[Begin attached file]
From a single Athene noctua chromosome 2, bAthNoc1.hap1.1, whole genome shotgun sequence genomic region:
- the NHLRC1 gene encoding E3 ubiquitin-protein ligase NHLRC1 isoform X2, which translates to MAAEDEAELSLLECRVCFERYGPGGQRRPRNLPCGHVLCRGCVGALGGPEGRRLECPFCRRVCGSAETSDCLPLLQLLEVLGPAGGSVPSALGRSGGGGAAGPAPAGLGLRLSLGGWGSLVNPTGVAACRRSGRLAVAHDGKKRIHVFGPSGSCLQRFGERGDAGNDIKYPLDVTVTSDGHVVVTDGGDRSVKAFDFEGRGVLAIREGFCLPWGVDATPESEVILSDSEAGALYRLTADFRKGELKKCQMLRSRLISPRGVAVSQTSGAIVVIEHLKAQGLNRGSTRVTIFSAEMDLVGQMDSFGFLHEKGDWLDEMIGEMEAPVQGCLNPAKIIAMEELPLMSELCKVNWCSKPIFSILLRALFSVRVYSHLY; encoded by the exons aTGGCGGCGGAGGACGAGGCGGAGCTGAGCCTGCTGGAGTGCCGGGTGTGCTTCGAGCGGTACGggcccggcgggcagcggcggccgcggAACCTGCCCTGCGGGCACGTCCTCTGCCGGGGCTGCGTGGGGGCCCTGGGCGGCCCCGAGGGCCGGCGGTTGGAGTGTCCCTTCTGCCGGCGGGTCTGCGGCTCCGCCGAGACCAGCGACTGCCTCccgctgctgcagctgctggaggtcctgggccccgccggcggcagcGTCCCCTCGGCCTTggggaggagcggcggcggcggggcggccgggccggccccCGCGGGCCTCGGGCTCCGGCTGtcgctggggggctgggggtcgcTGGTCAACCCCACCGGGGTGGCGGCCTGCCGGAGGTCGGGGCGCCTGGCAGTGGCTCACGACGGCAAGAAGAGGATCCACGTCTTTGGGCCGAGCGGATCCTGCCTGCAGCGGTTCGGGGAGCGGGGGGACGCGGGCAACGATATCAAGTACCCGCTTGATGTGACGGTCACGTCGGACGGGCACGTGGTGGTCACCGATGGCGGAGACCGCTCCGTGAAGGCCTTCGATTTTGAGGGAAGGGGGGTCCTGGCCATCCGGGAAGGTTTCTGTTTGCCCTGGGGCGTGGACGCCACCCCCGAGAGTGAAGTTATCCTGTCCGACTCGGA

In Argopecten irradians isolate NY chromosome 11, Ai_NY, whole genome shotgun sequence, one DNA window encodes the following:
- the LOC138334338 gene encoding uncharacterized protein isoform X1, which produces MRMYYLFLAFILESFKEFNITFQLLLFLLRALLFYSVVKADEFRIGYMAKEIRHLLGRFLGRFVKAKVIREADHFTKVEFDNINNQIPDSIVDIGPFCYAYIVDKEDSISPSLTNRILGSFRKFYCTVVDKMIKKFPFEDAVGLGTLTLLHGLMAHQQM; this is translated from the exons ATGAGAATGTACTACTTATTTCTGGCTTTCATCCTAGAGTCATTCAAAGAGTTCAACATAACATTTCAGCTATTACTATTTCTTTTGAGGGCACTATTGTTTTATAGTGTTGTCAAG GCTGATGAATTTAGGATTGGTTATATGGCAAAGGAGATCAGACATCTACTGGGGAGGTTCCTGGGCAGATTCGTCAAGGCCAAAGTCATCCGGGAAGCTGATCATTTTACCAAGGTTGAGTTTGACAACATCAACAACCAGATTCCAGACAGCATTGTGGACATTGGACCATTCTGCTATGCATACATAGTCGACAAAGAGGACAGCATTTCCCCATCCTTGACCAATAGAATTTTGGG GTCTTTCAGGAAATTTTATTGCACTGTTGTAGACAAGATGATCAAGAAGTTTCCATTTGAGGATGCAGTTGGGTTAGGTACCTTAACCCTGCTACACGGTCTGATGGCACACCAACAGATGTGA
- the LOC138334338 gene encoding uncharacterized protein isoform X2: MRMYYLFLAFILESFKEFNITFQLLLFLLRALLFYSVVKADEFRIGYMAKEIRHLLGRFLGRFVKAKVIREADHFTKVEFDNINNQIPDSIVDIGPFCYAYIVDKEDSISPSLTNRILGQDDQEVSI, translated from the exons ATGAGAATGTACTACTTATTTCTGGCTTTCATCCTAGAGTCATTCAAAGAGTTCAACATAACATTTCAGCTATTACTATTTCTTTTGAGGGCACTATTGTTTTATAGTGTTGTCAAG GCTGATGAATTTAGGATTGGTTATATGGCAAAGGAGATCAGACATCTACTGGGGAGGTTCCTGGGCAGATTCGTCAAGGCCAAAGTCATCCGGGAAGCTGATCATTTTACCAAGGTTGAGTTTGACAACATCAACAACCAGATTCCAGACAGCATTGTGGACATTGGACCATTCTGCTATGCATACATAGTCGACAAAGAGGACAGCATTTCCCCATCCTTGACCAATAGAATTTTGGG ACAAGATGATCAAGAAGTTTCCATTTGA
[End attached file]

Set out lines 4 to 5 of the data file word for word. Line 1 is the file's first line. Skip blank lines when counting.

- the LOC138334338 gene encoding uncharacterized protein isoform X1, which produces MRMYYLFLAFILESFKEFNITFQLLLFLLRALLFYSVVKADEFRIGYMAKEIRHLLGRFLGRFVKAKVIREADHFTKVEFDNINNQIPDSIVDIGPFCYAYIVDKEDSISPSLTNRILGSFRKFYCTVVDKMIKKFPFEDAVGLGTLTLLHGLMAHQQM; this is translated from the exons ATGAGAATGTACTACTTATTTCTGGCTTTCATCCTAGAGTCATTCAAAGAGTTCAACATAACATTTCAGCTATTACTATTTCTTTTGAGGGCACTATTGTTTTATAGTGTTGTCAAG GCTGATGAATTTAGGATTGGTTATATGGCAAAGGAGATCAGACATCTACTGGGGAGGTTCCTGGGCAGATTCGTCAAGGCCAAAGTCATCCGGGAAGCTGATCATTTTACCAAGGTTGAGTTTGACAACATCAACAACCAGATTCCAGACAGCATTGTGGACATTGGACCATTCTGCTATGCATACATAGTCGACAAAGAGGACAGCATTTCCCCATCCTTGACCAATAGAATTTTGGG GTCTTTCAGGAAATTTTATTGCACTGTTGTAGACAAGATGATCAAGAAGTTTCCATTTGAGGATGCAGTTGGGTTAGGTACCTTAACCCTGCTACACGGTCTGATGGCACACCAACAGATGTGA
- the LOC138334338 gene encoding uncharacterized protein isoform X2: MRMYYLFLAFILESFKEFNITFQLLLFLLRALLFYSVVKADEFRIGYMAKEIRHLLGRFLGRFVKAKVIREADHFTKVEFDNINNQIPDSIVDIGPFCYAYIVDKEDSISPSLTNRILGQDDQEVSI, translated from the exons ATGAGAATGTACTACTTATTTCTGGCTTTCATCCTAGAGTCATTCAAAGAGTTCAACATAACATTTCAGCTATTACTATTTCTTTTGAGGGCACTATTGTTTTATAGTGTTGTCAAG GCTGATGAATTTAGGATTGGTTATATGGCAAAGGAGATCAGACATCTACTGGGGAGGTTCCTGGGCAGATTCGTCAAGGCCAAAGTCATCCGGGAAGCTGATCATTTTACCAAGGTTGAGTTTGACAACATCAACAACCAGATTCCAGACAGCATTGTGGACATTGGACCATTCTGCTATGCATACATAGTCGACAAAGAGGACAGCATTTCCCCATCCTTGACCAATAGAATTTTGGG ACAAGATGATCAAGAAGTTTCCATTTGA